For now, Bonin and Councilwoman Nithya Raman regularly serve as a two-vote minority on the 15-member council, voting against proposals to make the sidewalks around public schools, day-care centers and other facilities off limits to homeless encampments. On a few issues, they’ve picked up support from Councilmen Curren Price and Marqueece Harris-Dawson.

“Being one is lonely. Being two means it’s easier to get to four [votes],” Bonin said. “And if you have four people, it makes it easier for others to create a progressive coalition” — one that can assemble an eight-vote council majority on key decisions.


Not everyone agrees with Bonin on his various takes. Several candidates who are now in second place have argued in recent weeks that they too are politically progressive. And Craig Lally, president of the Police Protective League, highlighted the fact that Caruso, Park, O’Farrell and another council candidate — attorney Tim McOsker, who has been endorsed by the police union — are headed into the runoff.

“The number one issue on voters’ minds is homelessness and these candidates all have credible plans to address this humanitarian crisis, and none of them will quit, like Mike Bonin,” Lally said in a statement.

Bonin is also looking ahead to the runoff. On the Westside, he’s now backing City Council candidate Katy Young Yaroslavsky, who has a nearly 20-point lead over attorney Sam Yebri. Bonin, however, isn’t planning to endorse in the race between McOsker and community leader Danielle Sandoval to represent a San Pedro-to-Watts council district.

State of play

BASS’ LEAD GETS BIGGER: With the latest tranche of ballots tabulated on Friday, Bass opened up a nearly seven-point lead over Caruso. Bass now has 42.9% of the vote, compared with Caruso’s 36.3%. That spread is not too far from the findings of a poll co-sponsored by The Times last month.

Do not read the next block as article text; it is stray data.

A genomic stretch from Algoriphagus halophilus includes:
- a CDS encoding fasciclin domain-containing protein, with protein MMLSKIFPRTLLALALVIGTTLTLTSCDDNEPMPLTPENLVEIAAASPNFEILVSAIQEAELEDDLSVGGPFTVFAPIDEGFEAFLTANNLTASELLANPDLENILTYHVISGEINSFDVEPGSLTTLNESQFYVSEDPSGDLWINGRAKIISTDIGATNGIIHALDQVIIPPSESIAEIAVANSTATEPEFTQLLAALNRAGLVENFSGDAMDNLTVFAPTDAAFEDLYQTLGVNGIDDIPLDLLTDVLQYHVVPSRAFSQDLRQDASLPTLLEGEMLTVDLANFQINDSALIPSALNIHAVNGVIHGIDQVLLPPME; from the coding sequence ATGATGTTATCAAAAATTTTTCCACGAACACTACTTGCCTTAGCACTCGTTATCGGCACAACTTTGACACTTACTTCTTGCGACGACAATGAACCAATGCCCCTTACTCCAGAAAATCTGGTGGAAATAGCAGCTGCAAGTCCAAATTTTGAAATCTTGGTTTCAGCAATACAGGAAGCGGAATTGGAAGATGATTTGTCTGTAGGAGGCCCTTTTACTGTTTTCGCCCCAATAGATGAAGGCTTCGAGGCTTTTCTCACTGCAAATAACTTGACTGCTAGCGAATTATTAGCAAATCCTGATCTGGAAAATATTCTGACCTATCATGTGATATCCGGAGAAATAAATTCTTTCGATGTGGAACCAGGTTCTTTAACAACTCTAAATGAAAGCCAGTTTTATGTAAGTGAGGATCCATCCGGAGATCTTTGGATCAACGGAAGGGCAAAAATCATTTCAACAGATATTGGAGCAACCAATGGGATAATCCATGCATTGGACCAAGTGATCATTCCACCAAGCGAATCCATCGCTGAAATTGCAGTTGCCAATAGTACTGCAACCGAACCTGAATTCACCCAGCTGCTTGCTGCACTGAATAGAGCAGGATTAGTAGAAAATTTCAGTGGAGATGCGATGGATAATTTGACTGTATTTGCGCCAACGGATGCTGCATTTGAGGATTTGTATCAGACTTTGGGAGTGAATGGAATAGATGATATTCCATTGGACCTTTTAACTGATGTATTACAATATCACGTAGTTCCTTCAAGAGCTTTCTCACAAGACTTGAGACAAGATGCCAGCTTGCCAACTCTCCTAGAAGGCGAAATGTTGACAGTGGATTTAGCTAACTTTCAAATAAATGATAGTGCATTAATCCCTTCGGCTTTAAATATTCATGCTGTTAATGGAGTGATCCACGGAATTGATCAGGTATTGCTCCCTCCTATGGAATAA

— THE FIERCE FIGHT FOR SECOND: The competition for second place in the city attorney’s race remains exceedingly close. Torres, the former prosecutor, now leads attorney Hydee Feldstein Soto by just 173 votes, according to the latest count. As you may recall from last week, Torres, Feldstein Soto and Deputy City Atty. Richard Kim — now in fourth place — have all been in contention for that spot.

COUNTY DEMS PICK BASS: The Los Angeles County Democratic Party has officially endorsed Bass for mayor, calling her “the only real Democrat” in the race. “This is a choice between a man who has spent his life profiting from the labor of working Angelenos, and a woman who dedicated her career to protecting those working families,” said party Chairman Mark J. Gonzalez. Caruso, who registered as a Democrat earlier this year, did not seek the group’s endorsement.

WAITING FOR RESULTS: Wondering why it’s taking so long to count the ballots? Michael Sanchez, who’s with the L.A. County Registrar-Recorder/County Clerk, breaks it all down. And don’t worry — Sanchez said there were only about 74,100 left.